I love a good beer. I love it even more if it’s a local brew. Bonus points if it was brewed in the same place I’m drinking it.
In Philadelphia, my beer stars aligned.
Within a couple hours of rolling into the City of Brotherly Love, I was on the Philly On Tap tour, in a pub with a fresh pint in my hand. Excellent. We started off at McGillin’s, which has been serving up the goods since 1860. As the oldest continuously serving pub in Philly (yep, they served during prohibition!), McGillin’s is a landmark watering-hole in the city.
Hidden down one of Philadelphia’s many functional alleyways, McGillin’s draft list is massive, stocked with locally brewed beers and anchored by the 1860 IPA. Brewed at Stoudt’s Brewery in Adamstown, PA beginning in 2010 for the pub’s 150th birthday, the 1860 IPA is now a staple at McGillin’s, and, naturally, we had a pitcher of it. Delicious. Really hoppy, the way I like my IPAs.
Next, we trundled along to the Nodding Head. It’s up a flight of stairs, which generally serve as a tourist gate. Most tourists won’t go up or down stairs to get to a restaurant or pub, usually because they don’t see them. Their loss! Nodding Head, famous for its eclectic collection of bobble heads, actually brews its beers on site.
As we had a gander at the brewing equipment, I sipped on the “Guillotine”, a 9% ABV dry-hopped strong ale. It was one of the tastiest beers I’ve had in a long time, but you know what made it better? The fact that it was brewed, not too long before, in the set-up in front of me. Hells yes.
After an ever-so-tipsy descent back to street level, we headed for Tangier, our guide Chuck’s preferred spot. Chuck tells us that the guides usually pick the last pub based on the dynamic of the group they’re leading. We rolled into Tangier, a cool little place with a long bar, a slight Moroccan feel, and a large collection of hot sauce.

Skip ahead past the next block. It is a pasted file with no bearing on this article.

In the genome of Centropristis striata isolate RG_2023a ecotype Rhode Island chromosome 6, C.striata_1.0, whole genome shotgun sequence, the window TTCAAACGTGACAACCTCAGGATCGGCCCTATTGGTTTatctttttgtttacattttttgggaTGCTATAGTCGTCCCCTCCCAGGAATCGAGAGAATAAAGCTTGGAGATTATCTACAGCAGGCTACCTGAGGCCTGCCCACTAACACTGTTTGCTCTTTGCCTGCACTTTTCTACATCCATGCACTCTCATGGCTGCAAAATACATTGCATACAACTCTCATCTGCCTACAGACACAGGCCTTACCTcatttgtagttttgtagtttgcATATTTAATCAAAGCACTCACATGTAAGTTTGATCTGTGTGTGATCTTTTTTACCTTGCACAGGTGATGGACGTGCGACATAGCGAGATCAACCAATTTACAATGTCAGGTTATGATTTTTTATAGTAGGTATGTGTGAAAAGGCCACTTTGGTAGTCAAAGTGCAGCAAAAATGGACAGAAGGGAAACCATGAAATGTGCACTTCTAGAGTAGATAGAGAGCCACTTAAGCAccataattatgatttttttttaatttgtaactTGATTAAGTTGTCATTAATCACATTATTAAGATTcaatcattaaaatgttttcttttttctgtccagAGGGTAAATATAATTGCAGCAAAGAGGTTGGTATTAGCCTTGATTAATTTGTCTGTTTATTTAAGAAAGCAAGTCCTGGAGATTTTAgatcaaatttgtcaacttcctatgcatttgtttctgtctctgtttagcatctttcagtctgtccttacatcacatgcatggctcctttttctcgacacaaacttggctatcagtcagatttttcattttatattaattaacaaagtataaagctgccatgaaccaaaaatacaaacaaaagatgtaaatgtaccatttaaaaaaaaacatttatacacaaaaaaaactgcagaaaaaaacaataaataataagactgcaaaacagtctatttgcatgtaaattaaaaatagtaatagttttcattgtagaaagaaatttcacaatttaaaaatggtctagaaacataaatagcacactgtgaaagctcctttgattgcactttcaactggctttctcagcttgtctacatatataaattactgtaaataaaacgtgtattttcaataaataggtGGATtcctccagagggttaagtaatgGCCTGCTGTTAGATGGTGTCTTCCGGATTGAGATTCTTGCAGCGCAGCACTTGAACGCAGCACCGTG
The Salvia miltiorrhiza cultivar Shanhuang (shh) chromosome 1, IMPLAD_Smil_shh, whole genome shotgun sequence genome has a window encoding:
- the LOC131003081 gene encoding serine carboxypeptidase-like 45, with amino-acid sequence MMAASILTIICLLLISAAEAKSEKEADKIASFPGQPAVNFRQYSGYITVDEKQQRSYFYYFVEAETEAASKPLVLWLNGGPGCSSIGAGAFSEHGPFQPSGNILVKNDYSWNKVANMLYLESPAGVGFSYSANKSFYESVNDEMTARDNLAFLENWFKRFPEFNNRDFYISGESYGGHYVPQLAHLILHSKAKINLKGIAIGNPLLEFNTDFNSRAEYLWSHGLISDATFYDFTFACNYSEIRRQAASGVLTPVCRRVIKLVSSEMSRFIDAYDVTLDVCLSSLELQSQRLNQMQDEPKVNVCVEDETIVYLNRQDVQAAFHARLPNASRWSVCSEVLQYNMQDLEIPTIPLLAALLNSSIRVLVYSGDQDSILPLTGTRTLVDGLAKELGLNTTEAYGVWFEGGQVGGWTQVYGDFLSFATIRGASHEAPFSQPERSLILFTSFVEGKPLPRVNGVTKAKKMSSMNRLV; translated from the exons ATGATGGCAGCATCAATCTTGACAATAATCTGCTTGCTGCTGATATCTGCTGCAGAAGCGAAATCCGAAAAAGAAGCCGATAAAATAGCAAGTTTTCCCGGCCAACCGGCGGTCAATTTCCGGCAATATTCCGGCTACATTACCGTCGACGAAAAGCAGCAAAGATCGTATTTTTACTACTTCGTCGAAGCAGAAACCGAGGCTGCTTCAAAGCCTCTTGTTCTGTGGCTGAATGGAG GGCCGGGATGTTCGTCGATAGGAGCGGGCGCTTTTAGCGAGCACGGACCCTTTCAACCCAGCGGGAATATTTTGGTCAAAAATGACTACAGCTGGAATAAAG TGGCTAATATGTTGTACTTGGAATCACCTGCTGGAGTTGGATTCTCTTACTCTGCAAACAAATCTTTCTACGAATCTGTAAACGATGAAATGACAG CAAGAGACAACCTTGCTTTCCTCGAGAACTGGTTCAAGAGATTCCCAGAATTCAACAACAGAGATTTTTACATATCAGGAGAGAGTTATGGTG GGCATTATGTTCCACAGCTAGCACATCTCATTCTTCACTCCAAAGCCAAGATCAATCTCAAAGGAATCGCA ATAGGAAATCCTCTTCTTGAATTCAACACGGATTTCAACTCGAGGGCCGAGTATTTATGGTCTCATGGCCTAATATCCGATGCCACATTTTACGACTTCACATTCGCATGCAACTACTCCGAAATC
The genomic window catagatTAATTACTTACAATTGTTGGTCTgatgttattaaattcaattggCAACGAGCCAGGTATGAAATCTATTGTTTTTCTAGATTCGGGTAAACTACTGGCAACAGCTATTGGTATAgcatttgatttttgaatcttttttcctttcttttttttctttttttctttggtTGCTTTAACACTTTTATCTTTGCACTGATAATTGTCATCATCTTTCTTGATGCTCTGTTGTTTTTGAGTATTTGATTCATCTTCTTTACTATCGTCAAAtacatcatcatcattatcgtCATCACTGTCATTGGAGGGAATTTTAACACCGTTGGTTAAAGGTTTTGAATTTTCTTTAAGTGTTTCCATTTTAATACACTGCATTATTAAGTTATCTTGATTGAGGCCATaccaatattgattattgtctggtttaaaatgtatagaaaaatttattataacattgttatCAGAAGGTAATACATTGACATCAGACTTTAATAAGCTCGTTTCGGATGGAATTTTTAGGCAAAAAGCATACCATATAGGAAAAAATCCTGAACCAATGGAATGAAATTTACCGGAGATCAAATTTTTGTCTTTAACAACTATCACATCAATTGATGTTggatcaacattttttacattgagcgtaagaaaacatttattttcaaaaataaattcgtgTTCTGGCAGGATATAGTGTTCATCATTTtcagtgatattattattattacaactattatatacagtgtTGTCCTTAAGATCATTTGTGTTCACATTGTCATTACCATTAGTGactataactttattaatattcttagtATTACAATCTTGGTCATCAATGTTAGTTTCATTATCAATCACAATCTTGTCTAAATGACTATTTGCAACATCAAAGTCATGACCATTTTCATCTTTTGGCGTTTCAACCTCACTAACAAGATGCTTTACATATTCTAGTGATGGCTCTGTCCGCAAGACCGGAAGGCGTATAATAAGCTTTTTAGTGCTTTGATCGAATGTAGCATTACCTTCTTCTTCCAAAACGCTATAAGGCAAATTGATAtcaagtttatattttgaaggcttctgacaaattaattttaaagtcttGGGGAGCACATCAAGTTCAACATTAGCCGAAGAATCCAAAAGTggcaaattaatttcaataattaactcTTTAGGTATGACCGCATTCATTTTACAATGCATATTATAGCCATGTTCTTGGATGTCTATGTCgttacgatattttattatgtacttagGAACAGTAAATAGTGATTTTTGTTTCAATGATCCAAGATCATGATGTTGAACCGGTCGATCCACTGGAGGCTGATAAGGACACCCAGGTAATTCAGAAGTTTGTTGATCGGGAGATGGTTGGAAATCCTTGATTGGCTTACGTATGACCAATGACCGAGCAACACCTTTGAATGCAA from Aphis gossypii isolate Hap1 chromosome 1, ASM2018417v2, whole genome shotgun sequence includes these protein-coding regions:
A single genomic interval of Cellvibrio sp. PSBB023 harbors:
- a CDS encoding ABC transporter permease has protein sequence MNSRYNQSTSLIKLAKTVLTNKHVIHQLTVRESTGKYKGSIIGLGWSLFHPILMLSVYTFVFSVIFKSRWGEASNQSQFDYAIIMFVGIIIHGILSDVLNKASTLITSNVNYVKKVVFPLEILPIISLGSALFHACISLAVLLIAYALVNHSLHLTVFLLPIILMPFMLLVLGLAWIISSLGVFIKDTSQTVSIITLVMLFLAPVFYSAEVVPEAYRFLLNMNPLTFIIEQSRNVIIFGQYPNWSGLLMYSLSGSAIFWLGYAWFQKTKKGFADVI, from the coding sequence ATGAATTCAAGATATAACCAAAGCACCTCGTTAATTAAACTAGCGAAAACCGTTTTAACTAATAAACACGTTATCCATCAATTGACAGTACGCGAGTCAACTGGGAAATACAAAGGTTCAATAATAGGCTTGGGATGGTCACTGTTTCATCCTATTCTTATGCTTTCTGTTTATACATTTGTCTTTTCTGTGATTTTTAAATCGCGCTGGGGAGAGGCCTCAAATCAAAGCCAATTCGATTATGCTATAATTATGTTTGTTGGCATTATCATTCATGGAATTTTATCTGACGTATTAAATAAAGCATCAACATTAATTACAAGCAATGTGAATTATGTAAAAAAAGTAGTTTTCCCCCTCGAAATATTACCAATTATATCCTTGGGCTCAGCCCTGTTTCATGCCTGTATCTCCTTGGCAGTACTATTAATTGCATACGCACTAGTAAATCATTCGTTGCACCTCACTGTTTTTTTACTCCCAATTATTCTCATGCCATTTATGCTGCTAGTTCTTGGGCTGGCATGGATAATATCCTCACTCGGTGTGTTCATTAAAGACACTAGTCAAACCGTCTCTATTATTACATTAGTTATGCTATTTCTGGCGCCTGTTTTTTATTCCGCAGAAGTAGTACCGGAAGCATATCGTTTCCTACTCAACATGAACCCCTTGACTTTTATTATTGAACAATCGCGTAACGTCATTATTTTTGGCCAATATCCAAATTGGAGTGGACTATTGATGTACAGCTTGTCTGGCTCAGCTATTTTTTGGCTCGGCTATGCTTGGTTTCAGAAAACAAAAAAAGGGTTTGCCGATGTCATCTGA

A touch peckish, we ate some of the best fries I’ve ever had (so crispy!), and I’m pretty sure I had a beer from nearby Delaware’s Dogfish Head Brewery (Delaware is a real place! They make real products!). It was clear that we were amongst locals in Tangier, as we’d been at every other stop along the way, and we were having such good fun that even though the tour typically ends at Tangier, we kept going.
The Guillotine at the Nodding Head is the reason I didn’t take any more iPhone photos the rest of the night…it was like 9% ABV! Mmmmmm…..
A few corners away is the inconspicuously double-doored Pub & Kitchen. A long space with wooden beams and a solid bar, Pub & Kitchen has a wickedly diverse beer menu and a very tempting food menu. I nabbed some mussels with sausage (brilliant idea) and a wheat beer (please don’t ask me to remember its name), and was oh so close to ordering their special funnel cake for dinner. I didn’t, but only because I was full from a thousand beers.
Eventually, it was time to stop. We did, after all, have a conference to run the next day. But before we gave up, we made it to one more local bar – good dog. I tapped out (fail, I know), but the boys kept going with more brews that were brewed down the block. good dog was packed, and I was well occupied staring at the framed dog photos that line the walls of the bar. Loved it.
So while we got a bit of extra special treatment on our Philly pub crawl, it was the Philly On Tap tour that set the stage for a (somewhat) memorable night and a true sense of local beers and bars in Philadelphia.